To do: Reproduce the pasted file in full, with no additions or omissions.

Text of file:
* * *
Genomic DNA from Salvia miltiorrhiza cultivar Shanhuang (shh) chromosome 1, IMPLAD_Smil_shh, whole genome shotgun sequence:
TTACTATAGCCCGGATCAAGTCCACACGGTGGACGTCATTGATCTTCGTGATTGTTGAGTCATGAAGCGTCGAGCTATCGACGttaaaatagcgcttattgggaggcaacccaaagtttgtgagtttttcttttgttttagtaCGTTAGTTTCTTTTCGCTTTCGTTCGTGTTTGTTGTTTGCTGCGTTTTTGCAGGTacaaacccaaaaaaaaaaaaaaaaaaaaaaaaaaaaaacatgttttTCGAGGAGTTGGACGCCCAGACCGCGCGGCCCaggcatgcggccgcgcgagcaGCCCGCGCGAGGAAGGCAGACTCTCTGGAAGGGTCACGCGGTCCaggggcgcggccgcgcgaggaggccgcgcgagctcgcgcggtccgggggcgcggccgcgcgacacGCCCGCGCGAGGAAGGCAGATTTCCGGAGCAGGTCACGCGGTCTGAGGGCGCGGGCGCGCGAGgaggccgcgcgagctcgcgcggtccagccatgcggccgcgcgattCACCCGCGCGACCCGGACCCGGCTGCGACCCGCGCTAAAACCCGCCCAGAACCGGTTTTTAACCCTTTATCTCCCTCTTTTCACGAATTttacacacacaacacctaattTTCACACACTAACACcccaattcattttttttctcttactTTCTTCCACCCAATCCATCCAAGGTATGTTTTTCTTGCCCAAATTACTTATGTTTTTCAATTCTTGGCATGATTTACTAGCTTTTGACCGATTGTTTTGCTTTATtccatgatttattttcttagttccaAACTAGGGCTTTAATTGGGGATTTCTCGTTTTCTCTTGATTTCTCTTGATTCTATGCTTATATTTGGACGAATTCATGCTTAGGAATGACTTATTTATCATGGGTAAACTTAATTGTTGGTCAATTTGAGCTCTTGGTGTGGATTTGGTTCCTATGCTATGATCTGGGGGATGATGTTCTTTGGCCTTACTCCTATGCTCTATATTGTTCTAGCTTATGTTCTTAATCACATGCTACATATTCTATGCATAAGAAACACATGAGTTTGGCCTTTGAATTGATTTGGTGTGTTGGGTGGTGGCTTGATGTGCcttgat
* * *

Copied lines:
Genomic DNA from Salvia miltiorrhiza cultivar Shanhuang (shh) chromosome 1, IMPLAD_Smil_shh, whole genome shotgun sequence:
TTACTATAGCCCGGATCAAGTCCACACGGTGGACGTCATTGATCTTCGTGATTGTTGAGTCATGAAGCGTCGAGCTATCGACGttaaaatagcgcttattgggaggcaacccaaagtttgtgagtttttcttttgttttagtaCGTTAGTTTCTTTTCGCTTTCGTTCGTGTTTGTTGTTTGCTGCGTTTTTGCAGGTacaaacccaaaaaaaaaaaaaaaaaaaaaaaaaaaaaacatgttttTCGAGGAGTTGGACGCCCAGACCGCGCGGCCCaggcatgcggccgcgcgagcaGCCCGCGCGAGGAAGGCAGACTCTCTGGAAGGGTCACGCGGTCCaggggcgcggccgcgcgaggaggccgcgcgagctcgcgcggtccgggggcgcggccgcgcgacacGCCCGCGCGAGGAAGGCAGATTTCCGGAGCAGGTCACGCGGTCTGAGGGCGCGGGCGCGCGAGgaggccgcgcgagctcgcgcggtccagccatgcggccgcgcgattCACCCGCGCGACCCGGACCCGGCTGCGACCCGCGCTAAAACCCGCCCAGAACCGGTTTTTAACCCTTTATCTCCCTCTTTTCACGAATTttacacacacaacacctaattTTCACACACTAACACcccaattcattttttttctcttactTTCTTCCACCCAATCCATCCAAGGTATGTTTTTCTTGCCCAAATTACTTATGTTTTTCAATTCTTGGCATGATTTACTAGCTTTTGACCGATTGTTTTGCTTTATtccatgatttattttcttagttccaAACTAGGGCTTTAATTGGGGATTTCTCGTTTTCTCTTGATTTCTCTTGATTCTATGCTTATATTTGGACGAATTCATGCTTAGGAATGACTTATTTATCATGGGTAAACTTAATTGTTGGTCAATTTGAGCTCTTGGTGTGGATTTGGTTCCTATGCTATGATCTGGGGGATGATGTTCTTTGGCCTTACTCCTATGCTCTATATTGTTCTAGCTTATGTTCTTAATCACATGCTACATATTCTATGCATAAGAAACACATGAGTTTGGCCTTTGAATTGATTTGGTGTGTTGGGTGGTGGCTTGATGTGCcttgat